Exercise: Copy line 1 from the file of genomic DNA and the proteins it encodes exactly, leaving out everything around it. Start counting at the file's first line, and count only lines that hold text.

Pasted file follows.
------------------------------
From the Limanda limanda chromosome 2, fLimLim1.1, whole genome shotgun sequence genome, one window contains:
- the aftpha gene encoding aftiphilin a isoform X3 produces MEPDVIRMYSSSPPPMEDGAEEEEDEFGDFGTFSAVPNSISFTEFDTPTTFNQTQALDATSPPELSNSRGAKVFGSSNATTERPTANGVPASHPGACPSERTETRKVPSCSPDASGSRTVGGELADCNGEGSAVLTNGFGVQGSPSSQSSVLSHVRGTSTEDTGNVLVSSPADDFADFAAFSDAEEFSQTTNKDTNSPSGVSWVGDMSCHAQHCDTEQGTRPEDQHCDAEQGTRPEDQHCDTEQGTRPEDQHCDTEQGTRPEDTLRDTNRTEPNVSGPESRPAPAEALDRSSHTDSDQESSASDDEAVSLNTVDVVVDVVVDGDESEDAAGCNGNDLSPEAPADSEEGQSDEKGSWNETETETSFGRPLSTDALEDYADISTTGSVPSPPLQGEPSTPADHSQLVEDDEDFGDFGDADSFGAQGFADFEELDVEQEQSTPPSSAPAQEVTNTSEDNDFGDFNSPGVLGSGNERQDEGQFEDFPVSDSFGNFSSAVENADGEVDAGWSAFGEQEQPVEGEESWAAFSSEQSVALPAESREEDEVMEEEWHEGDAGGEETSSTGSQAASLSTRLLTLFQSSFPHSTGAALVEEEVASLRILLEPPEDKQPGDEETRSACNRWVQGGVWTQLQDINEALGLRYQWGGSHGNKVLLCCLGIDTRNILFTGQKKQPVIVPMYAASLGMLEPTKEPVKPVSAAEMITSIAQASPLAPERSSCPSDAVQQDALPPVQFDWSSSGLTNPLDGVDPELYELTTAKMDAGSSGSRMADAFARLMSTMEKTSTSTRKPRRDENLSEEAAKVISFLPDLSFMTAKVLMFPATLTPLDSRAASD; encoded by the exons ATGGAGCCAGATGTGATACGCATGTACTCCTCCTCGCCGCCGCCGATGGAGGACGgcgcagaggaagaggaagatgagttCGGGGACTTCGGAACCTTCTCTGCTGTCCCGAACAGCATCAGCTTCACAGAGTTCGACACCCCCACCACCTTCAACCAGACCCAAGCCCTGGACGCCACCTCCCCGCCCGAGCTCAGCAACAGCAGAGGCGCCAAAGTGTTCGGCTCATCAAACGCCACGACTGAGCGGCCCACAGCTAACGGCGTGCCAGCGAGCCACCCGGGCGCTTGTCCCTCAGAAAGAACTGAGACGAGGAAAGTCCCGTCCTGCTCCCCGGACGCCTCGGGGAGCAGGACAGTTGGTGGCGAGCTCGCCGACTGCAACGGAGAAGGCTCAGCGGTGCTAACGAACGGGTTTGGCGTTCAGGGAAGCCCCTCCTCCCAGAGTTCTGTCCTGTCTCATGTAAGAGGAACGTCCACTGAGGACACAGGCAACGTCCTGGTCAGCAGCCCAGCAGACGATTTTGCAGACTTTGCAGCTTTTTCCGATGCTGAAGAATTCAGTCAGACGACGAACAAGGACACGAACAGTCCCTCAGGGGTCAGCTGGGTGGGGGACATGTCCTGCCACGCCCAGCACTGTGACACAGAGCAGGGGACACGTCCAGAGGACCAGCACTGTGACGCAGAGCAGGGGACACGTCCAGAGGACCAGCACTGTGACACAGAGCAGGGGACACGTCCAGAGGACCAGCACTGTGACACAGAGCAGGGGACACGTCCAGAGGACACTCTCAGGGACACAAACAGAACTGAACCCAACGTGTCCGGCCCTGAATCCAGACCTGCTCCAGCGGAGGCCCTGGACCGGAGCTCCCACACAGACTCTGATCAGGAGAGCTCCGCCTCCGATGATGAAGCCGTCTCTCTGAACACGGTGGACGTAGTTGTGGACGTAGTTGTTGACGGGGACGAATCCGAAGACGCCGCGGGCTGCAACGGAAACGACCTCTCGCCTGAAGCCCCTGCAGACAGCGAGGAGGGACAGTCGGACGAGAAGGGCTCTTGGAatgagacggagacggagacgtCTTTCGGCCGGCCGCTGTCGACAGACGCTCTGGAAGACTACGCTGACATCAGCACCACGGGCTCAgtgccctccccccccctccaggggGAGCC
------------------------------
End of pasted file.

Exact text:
From the Limanda limanda chromosome 2, fLimLim1.1, whole genome shotgun sequence genome, one window contains: